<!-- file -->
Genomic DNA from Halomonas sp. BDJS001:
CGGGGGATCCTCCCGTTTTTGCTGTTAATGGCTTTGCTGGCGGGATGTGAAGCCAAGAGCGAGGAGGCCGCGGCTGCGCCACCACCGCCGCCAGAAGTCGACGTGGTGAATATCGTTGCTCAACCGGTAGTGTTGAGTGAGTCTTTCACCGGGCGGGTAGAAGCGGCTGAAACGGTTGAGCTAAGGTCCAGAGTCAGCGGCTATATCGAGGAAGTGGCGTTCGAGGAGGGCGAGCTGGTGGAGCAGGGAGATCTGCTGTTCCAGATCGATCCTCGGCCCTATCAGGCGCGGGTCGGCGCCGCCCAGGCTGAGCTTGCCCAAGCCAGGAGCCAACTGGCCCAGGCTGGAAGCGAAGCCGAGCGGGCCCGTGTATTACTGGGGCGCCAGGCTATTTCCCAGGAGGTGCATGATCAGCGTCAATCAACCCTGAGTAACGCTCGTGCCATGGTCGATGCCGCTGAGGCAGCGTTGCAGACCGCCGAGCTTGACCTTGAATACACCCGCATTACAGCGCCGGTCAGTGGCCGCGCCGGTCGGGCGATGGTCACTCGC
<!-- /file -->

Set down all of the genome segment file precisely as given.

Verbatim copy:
Genomic DNA from Halomonas sp. BDJS001:
CGGGGGATCCTCCCGTTTTTGCTGTTAATGGCTTTGCTGGCGGGATGTGAAGCCAAGAGCGAGGAGGCCGCGGCTGCGCCACCACCGCCGCCAGAAGTCGACGTGGTGAATATCGTTGCTCAACCGGTAGTGTTGAGTGAGTCTTTCACCGGGCGGGTAGAAGCGGCTGAAACGGTTGAGCTAAGGTCCAGAGTCAGCGGCTATATCGAGGAAGTGGCGTTCGAGGAGGGCGAGCTGGTGGAGCAGGGAGATCTGCTGTTCCAGATCGATCCTCGGCCCTATCAGGCGCGGGTCGGCGCCGCCCAGGCTGAGCTTGCCCAAGCCAGGAGCCAACTGGCCCAGGCTGGAAGCGAAGCCGAGCGGGCCCGTGTATTACTGGGGCGCCAGGCTATTTCCCAGGAGGTGCATGATCAGCGTCAATCAACCCTGAGTAACGCTCGTGCCATGGTCGATGCCGCTGAGGCAGCGTTGCAGACCGCCGAGCTTGACCTTGAATACACCCGCATTACAGCGCCGGTCAGTGGCCGCGCCGGTCGGGCGATGGTCACTCGC